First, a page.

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Plugin Developer Guide

elvisimprsntr edited this page Mar 15, 2013 · 32 revisions

So you want to write a plugin?! You came to the right place!

Modify the default plugin

The easiest way to create a plugin is to modify the existing one. Open this file:

plugins/siriproxy-example/lib/siriproxy-example.rb

You can see a simple structure of how Siri intercepts voice commands. The syntax is:

listen_for /regular expression/i do
    say something
    request_completed
end

When you speak to Siri, it matches the captured text against the regular expressions you specify with each "listen_for". See later in this document for some Ruby regular expression tricks if you aren't familiar with Ruby syntax.

Try changing this line:

  listen_for /test siri proxy/i do

to:

  listen_for /hello siri proxy/i do

Installing your plugin

After modifying the default plugin, stop your Siri server (Ctrl-C). In your Siri root directory (not .siriproxy, but the root of your Siri proxy checkout) run:

siriproxy update .

The '.' is required because otherwise the update will go out to Github to find things. This isn't documented anywhere, so hopefully you found this page!

Start up your Siri proxy server again with:

rvmsudo siriproxy server

Now test it out! Use your phone to say "hello siri proxy". If you get the correct response, it works! Congratulations!

How to add other plugins

It depends on a number of factors: SP installed as root or user, SP installed as a gem or cloned, and the instructions for the particular plugin. There are also a number of ways to add plugins. For example, if everything is installed as root and SiriProxy is installed as a Ruby gem, you can do the following:

  1. For plugins which tell you to add git: 'git://github.com/... to the config.yml file, simply add the plugin specifics to the /root/.siriproxy/config.yml file.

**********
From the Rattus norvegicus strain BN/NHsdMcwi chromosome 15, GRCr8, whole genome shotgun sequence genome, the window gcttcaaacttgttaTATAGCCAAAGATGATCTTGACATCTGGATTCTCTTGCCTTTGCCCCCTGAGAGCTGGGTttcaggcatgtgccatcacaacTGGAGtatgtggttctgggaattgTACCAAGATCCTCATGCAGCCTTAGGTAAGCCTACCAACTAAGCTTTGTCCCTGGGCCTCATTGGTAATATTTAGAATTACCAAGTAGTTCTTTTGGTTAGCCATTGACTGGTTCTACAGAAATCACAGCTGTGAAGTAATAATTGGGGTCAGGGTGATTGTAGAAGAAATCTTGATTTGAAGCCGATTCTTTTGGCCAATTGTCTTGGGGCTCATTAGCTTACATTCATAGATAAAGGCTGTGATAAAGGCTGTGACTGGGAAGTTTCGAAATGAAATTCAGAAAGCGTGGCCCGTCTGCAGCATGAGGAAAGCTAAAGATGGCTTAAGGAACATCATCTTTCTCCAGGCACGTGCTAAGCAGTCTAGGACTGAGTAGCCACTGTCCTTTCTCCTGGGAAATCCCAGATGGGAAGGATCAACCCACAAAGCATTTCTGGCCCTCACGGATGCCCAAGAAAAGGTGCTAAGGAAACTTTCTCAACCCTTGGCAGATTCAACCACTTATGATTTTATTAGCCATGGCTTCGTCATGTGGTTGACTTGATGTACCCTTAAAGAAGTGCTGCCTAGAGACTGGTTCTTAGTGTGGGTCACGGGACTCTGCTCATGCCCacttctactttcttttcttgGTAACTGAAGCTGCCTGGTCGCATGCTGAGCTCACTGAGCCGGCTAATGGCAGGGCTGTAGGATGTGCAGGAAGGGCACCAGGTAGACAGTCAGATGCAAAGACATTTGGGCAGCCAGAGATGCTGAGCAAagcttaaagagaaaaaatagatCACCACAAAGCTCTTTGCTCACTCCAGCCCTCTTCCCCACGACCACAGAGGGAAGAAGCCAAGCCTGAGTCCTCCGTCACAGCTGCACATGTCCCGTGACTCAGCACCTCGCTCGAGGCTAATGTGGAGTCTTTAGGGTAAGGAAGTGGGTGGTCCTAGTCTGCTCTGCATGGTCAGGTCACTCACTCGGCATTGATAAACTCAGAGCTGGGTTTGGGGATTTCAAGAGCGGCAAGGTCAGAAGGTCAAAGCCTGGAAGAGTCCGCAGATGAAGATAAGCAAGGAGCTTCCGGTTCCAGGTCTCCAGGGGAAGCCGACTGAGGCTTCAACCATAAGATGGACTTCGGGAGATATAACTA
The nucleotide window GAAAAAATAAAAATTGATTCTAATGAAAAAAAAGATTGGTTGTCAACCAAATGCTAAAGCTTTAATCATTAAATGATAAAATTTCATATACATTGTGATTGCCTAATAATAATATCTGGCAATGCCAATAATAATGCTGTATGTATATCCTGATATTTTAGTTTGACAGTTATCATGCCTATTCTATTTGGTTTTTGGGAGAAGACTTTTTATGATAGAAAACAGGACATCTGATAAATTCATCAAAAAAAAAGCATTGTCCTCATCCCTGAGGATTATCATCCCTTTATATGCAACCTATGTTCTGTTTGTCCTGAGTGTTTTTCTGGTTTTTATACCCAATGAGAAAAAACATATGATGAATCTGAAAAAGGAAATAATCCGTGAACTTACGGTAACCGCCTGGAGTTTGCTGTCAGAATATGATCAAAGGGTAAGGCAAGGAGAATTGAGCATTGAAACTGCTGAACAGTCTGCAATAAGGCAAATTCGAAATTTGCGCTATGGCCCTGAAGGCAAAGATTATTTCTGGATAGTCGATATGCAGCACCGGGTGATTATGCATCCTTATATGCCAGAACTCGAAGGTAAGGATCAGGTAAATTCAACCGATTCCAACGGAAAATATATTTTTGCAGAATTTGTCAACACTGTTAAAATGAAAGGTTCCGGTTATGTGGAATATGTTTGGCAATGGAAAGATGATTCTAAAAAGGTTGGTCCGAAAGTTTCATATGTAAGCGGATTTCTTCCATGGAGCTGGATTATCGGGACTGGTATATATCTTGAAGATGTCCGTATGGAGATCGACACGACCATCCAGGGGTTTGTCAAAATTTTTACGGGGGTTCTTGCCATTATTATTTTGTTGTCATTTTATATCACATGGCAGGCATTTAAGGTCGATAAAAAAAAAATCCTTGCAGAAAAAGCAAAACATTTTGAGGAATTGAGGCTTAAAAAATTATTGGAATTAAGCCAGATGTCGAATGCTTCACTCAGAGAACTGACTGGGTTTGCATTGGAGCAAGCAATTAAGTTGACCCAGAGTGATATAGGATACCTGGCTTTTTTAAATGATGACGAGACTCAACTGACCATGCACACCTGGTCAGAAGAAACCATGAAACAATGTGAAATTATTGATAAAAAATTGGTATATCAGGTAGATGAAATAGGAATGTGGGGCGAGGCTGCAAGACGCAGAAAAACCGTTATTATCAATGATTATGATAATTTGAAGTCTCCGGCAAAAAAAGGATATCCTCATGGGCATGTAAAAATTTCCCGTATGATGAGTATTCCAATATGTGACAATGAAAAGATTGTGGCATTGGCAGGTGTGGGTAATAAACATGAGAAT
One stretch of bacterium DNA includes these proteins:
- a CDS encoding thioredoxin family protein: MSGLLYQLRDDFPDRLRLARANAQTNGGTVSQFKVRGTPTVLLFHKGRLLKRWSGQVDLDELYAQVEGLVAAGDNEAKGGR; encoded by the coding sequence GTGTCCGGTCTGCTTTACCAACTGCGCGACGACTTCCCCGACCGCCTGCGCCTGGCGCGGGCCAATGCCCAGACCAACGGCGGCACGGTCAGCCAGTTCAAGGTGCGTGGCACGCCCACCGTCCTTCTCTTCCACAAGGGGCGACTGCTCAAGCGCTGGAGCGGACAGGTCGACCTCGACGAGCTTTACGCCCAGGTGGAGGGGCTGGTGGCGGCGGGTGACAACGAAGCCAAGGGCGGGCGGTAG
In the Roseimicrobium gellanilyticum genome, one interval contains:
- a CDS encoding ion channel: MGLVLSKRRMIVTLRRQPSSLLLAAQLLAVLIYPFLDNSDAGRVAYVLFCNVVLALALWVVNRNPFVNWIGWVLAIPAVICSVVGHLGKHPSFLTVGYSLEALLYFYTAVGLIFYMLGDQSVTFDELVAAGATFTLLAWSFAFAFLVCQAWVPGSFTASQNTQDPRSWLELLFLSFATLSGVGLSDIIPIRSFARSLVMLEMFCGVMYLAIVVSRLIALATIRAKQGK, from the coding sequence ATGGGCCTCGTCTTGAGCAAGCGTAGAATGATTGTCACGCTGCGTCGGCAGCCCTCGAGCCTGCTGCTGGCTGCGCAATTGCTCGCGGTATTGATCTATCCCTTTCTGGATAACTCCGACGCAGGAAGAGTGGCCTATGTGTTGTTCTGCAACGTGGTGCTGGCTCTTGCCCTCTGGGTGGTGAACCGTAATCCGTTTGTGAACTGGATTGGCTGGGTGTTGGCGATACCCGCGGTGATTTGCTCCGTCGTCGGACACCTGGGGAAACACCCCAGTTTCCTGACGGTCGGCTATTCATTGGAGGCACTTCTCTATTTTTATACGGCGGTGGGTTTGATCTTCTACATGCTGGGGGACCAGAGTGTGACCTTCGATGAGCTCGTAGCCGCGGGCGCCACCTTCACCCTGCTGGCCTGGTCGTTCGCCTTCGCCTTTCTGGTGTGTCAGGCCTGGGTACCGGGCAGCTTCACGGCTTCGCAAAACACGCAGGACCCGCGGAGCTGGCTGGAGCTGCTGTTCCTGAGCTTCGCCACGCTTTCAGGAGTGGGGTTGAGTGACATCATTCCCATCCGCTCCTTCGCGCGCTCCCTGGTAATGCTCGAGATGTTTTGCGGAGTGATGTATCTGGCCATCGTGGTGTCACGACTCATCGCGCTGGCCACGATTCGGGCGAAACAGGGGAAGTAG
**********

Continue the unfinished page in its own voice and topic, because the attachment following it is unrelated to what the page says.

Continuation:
2. For plugins which tell you to add path: './plugins/... to the config.yml file, there are a couple of ways to do this:
    • The hard way is to add the plugin specifics to the /root/.siriproxy/config.yml file, clone/download the plugin repo, and copy to or create a symbolic link in the /usr/local/rvm/gems/ruby-2.0.0-p#/gems/siriproxy-0.5.#/plugins/ directory. Note: Replace #'s as appropriate, and make sure to name the plugin directory or symbolic link the same as specified in the config.yml file.
    • The easy way is to simply clone/download the plugin repo to a /root/plugins directory, optionally create symbolic links in the /root/plugins/ directory, then explicitly define the entire path in the config.yml file. Note: This may break some plugins that use a file path for other cached or configuration files. You may need to tweak those plugins to look for those files in the appropriate directory.
  3. Then, perform siriproxy bundle and launch SiriProxy again.

Publishing your plugin for others to install

You can post to GH using the old school command line method, or you can simply download the native app for your OS distribution which makes it 1000X easier to mange your GH repos.  The easiest way is to clone an existing repo and tweak from there.  

http://windows.github.com/help.html
http://mac.github.com/help.html

Also edit Plamoni's SiriProxy plugins page to add links to your repo and demo videos.  

https://github.com/plamoni/SiriProxy/wiki/Plugins

Regex tips

Ruby regexes are similar to other languages. If you are not familiar with a regular expression, go read up on it, because you won't be able to develop a plugin without that knowledge.

To specify a capture group:

listen_for /siri proxy word ([a-z]*)/i do |word|

To specify multiple capture groups (test this by saying "siri proxy word hello number three"):

listen_for /siri proxy word ([a-z]*) number ([a-z]*)/i do |word, number|